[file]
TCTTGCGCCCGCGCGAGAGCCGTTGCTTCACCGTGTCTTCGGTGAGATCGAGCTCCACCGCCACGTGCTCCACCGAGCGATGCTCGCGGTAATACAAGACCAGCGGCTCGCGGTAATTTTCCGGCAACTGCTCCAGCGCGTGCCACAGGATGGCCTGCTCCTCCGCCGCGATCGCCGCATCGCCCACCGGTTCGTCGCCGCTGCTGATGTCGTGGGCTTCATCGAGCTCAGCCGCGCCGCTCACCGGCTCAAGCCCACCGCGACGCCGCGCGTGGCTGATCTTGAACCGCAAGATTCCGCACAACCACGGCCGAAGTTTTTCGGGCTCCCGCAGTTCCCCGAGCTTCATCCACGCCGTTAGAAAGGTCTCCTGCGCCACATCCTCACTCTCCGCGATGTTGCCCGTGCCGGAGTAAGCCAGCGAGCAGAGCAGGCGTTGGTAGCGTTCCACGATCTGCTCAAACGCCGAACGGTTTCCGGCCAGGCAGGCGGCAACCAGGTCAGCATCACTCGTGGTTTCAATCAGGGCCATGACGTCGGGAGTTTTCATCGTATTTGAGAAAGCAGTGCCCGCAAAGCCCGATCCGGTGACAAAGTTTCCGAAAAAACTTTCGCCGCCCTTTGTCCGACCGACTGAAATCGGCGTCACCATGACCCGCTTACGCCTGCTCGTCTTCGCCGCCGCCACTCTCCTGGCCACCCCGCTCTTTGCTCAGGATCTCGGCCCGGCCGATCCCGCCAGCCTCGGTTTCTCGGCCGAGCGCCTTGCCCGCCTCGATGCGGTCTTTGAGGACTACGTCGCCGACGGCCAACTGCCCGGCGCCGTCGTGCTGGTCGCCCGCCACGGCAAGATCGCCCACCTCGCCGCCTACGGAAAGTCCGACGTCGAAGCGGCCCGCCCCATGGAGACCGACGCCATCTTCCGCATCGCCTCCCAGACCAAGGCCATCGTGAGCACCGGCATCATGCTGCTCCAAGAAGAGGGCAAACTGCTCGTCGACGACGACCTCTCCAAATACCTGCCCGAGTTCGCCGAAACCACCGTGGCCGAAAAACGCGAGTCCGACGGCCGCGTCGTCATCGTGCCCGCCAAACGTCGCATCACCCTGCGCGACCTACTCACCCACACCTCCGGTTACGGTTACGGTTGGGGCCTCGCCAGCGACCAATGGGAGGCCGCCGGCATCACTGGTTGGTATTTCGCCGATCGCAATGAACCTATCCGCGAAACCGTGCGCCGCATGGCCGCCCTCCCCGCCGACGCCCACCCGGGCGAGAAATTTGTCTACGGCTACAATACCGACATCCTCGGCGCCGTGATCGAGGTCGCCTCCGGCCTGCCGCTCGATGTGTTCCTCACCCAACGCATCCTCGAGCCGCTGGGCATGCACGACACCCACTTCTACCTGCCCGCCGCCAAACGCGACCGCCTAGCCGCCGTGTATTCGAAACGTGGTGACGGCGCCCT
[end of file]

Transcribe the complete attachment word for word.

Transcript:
TCTTGCGCCCGCGCGAGAGCCGTTGCTTCACCGTGTCTTCGGTGAGATCGAGCTCCACCGCCACGTGCTCCACCGAGCGATGCTCGCGGTAATACAAGACCAGCGGCTCGCGGTAATTTTCCGGCAACTGCTCCAGCGCGTGCCACAGGATGGCCTGCTCCTCCGCCGCGATCGCCGCATCGCCCACCGGTTCGTCGCCGCTGCTGATGTCGTGGGCTTCATCGAGCTCAGCCGCGCCGCTCACCGGCTCAAGCCCACCGCGACGCCGCGCGTGGCTGATCTTGAACCGCAAGATTCCGCACAACCACGGCCGAAGTTTTTCGGGCTCCCGCAGTTCCCCGAGCTTCATCCACGCCGTTAGAAAGGTCTCCTGCGCCACATCCTCACTCTCCGCGATGTTGCCCGTGCCGGAGTAAGCCAGCGAGCAGAGCAGGCGTTGGTAGCGTTCCACGATCTGCTCAAACGCCGAACGGTTTCCGGCCAGGCAGGCGGCAACCAGGTCAGCATCACTCGTGGTTTCAATCAGGGCCATGACGTCGGGAGTTTTCATCGTATTTGAGAAAGCAGTGCCCGCAAAGCCCGATCCGGTGACAAAGTTTCCGAAAAAACTTTCGCCGCCCTTTGTCCGACCGACTGAAATCGGCGTCACCATGACCCGCTTACGCCTGCTCGTCTTCGCCGCCGCCACTCTCCTGGCCACCCCGCTCTTTGCTCAGGATCTCGGCCCGGCCGATCCCGCCAGCCTCGGTTTCTCGGCCGAGCGCCTTGCCCGCCTCGATGCGGTCTTTGAGGACTACGTCGCCGACGGCCAACTGCCCGGCGCCGTCGTGCTGGTCGCCCGCCACGGCAAGATCGCCCACCTCGCCGCCTACGGAAAGTCCGACGTCGAAGCGGCCCGCCCCATGGAGACCGACGCCATCTTCCGCATCGCCTCCCAGACCAAGGCCATCGTGAGCACCGGCATCATGCTGCTCCAAGAAGAGGGCAAACTGCTCGTCGACGACGACCTCTCCAAATACCTGCCCGAGTTCGCCGAAACCACCGTGGCCGAAAAACGCGAGTCCGACGGCCGCGTCGTCATCGTGCCCGCCAAACGTCGCATCACCCTGCGCGACCTACTCACCCACACCTCCGGTTACGGTTACGGTTGGGGCCTCGCCAGCGACCAATGGGAGGCCGCCGGCATCACTGGTTGGTATTTCGCCGATCGCAATGAACCTATCCGCGAAACCGTGCGCCGCATGGCCGCCCTCCCCGCCGACGCCCACCCGGGCGAGAAATTTGTCTACGGCTACAATACCGACATCCTCGGCGCCGTGATCGAGGTCGCCTCCGGCCTGCCGCTCGATGTGTTCCTCACCCAACGCATCCTCGAGCCGCTGGGCATGCACGACACCCACTTCTACCTGCCCGCCGCCAAACGCGACCGCCTAGCCGCCGTGTATTCGAAACGTGGTGACGGCGCCCT